Notes:

Research applies to all four of the Genesis/Mega Drive games, and Sonic CD.

The following only applies when Sonic is on flat, dry land with no special power-ups. Curves, water physics, Super Sonic, and Speed Shoes will be covered in separate guides.

When Sonic is airborne, he can accelerate faster than on land. Twice as fast, to be exact: 0.09375. We will call this value *air*.

There is no friction in the air (but there is a complicated drag effect that will be explained later), and pretty much, once Sonic has a certain X speed in the air, he'll just keep going at that speed until you tell him otherwise or he hits a wall.

Furthermore, there is no distinction for deceleration in the air, either, so pressing left simply subtracts *air* from X speed no matter what, and pressing right adds *air* to X speed.

Sonic's top speed is the same in the air as on the ground, 6.

Gravity has a strength of 0.21875 (*grv*). This value is added to Y speed in every step in which Sonic isn't on the ground. It's what makes him fall downward when he runs off of cliffs. It's also what stops him from moving upward forever when he jumps.

In Sonic 1, Sonic's Y speed does not seem to be limited. As he falls, grv continues to be added to Y speed, increasing indefinitely.

In Sonic CD, however, a limit was introduced so that Sonic can't fall faster than 16 pixels per step. This limit is important so that Sonic never outruns the camera, or passes through solid ground because he's moving so fast per step that he never even collides with it. I believe it was introduced in Sonic CD because of the increased height in the design of levels such as Collision Chaos, and the endless vertical shaft in Tidal Tempest. Without the limit, Sonic would accelerate to ridiculous velocities in some of these areas and probably break the game.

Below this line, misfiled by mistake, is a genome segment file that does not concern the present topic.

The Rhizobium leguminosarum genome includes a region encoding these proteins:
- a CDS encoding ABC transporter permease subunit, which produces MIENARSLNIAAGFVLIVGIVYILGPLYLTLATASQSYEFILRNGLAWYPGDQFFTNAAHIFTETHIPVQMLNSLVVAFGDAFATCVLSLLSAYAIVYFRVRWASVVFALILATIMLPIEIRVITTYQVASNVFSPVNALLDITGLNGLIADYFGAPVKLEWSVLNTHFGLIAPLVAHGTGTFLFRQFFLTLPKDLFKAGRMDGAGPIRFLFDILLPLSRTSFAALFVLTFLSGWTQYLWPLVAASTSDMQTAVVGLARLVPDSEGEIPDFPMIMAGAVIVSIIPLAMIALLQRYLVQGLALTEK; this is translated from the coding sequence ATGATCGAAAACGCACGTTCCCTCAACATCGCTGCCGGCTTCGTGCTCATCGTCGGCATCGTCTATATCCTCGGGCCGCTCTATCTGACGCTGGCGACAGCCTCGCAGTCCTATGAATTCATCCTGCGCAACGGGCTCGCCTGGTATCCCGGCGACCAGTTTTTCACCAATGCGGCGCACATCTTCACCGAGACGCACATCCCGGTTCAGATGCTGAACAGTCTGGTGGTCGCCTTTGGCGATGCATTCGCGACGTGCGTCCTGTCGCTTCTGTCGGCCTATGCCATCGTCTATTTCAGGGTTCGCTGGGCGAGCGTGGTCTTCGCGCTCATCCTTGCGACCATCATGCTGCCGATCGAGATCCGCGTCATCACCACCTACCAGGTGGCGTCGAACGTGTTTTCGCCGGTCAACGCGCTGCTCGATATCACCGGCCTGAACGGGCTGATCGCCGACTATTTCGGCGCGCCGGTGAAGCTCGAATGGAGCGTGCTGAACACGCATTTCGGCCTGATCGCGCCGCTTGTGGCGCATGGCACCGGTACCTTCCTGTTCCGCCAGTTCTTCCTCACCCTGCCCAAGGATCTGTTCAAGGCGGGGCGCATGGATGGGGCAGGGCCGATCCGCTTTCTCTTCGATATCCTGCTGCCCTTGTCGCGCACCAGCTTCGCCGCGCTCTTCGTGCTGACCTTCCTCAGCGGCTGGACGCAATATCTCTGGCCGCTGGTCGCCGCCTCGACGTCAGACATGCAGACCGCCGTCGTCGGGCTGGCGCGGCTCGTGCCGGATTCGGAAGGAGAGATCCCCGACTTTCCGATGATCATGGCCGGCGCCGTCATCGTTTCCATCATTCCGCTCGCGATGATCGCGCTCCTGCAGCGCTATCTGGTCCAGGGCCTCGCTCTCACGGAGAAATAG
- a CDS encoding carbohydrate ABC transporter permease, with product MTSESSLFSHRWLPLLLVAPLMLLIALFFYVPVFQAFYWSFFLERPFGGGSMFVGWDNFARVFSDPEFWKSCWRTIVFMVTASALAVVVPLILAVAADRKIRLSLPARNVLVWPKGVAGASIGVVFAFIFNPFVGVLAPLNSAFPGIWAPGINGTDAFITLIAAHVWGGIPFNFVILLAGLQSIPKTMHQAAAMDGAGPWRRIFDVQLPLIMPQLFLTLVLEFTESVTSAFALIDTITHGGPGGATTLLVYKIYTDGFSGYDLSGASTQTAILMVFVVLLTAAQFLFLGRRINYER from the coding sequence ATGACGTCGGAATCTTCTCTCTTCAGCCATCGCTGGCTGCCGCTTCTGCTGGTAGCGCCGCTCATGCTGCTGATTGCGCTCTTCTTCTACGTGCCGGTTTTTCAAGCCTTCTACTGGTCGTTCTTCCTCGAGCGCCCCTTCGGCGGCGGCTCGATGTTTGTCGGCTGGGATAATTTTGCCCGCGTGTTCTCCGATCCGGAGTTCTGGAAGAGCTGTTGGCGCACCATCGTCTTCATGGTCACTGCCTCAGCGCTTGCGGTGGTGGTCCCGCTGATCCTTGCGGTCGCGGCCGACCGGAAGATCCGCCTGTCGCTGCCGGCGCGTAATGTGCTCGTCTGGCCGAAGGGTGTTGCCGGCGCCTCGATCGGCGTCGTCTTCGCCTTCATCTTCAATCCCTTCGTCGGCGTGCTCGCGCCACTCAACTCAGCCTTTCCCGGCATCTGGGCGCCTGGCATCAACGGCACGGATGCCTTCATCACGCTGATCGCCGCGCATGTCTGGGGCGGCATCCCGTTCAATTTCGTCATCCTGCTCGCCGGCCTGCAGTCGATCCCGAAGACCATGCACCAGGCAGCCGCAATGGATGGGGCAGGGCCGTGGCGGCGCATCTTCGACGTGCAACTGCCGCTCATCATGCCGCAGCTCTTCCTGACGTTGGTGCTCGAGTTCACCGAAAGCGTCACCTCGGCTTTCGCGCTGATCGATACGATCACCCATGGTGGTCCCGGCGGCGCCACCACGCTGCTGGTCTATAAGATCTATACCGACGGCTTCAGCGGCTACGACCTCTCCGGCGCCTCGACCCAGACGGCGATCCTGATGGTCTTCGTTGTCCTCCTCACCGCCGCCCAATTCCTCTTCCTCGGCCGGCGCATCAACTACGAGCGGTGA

{ Y speed = Y speed + grv if Y speed > 16 then Y speed = 16 }

Each step Sonic is in the air, a special formula is performed on Sonic's X speed, but only if certain conditions are met. First, Y speed must be negative. Second, Y speed must be more than -4 (e.g. -3, or -3.5, is "more" than -4). Third, absolute X speed must be greater than 0.125. If these conditions are true, X speed is multiplied by a factor of 0.96875.

{ if Y speed < 0 and Y speed is > -4 { if absolute(X speed) >= 0.125 then X speed = X speed * 0.96875 } }

Actually, this is just an approximation, and I'll explain why. Since the originals use 2 bytes for Sonic's speed value, where the first is pixels, and the second is sub-pixels, a speed of 6.5 pixels per step would be expressed with the hexadecimal value $0680. In decimal, that would be 1664. Clearly Sonic does not move over a thousand pixels per step! 1 pixel = $100 (256), half a pixel = $80 (128). Air drag in the original game is therefore something more like this:

{ if Y speed < 0 and Y speed is > -$0400 { X speed = X speed - ( X speed div $0020 ) ; "div" is division ignoring any remainder } }